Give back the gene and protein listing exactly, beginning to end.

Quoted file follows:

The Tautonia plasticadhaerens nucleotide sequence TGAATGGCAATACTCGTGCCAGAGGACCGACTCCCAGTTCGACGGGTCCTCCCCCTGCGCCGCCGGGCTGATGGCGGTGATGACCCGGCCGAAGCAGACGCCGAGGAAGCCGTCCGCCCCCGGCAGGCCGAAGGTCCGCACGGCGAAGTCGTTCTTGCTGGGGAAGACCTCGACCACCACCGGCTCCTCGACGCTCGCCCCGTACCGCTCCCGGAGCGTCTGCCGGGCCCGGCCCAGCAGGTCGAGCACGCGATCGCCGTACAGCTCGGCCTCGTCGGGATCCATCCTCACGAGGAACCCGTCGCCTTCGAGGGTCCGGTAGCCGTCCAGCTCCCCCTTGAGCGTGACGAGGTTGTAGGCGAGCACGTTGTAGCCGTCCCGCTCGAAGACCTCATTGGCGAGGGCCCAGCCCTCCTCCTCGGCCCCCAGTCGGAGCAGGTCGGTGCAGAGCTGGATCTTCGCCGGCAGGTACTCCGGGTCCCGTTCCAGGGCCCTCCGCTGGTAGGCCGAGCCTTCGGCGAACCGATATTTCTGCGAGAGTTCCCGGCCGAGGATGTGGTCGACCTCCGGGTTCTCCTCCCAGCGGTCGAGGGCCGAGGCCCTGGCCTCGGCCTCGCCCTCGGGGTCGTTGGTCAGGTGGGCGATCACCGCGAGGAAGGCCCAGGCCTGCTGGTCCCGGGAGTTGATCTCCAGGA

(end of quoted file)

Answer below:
The Tautonia plasticadhaerens nucleotide sequence TGAATGGCAATACTCGTGCCAGAGGACCGACTCCCAGTTCGACGGGTCCTCCCCCTGCGCCGCCGGGCTGATGGCGGTGATGACCCGGCCGAAGCAGACGCCGAGGAAGCCGTCCGCCCCCGGCAGGCCGAAGGTCCGCACGGCGAAGTCGTTCTTGCTGGGGAAGACCTCGACCACCACCGGCTCCTCGACGCTCGCCCCGTACCGCTCCCGGAGCGTCTGCCGGGCCCGGCCCAGCAGGTCGAGCACGCGATCGCCGTACAGCTCGGCCTCGTCGGGATCCATCCTCACGAGGAACCCGTCGCCTTCGAGGGTCCGGTAGCCGTCCAGCTCCCCCTTGAGCGTGACGAGGTTGTAGGCGAGCACGTTGTAGCCGTCCCGCTCGAAGACCTCATTGGCGAGGGCCCAGCCCTCCTCCTCGGCCCCCAGTCGGAGCAGGTCGGTGCAGAGCTGGATCTTCGCCGGCAGGTACTCCGGGTCCCGTTCCAGGGCCCTCCGCTGGTAGGCCGAGCCTTCGGCGAACCGATATTTCTGCGAGAGTTCCCGGCCGAGGATGTGGTCGACCTCCGGGTTCTCCTCCCAGCGGTCGAGGGCCGAGGCCCTGGCCTCGGCCTCGCCCTCGGGGTCGTTGGTCAGGTGGGCGATCACCGCGAGGAAGGCCCAGGCCTGCTGGTCCCGGGAGTTGATCTCCAGGA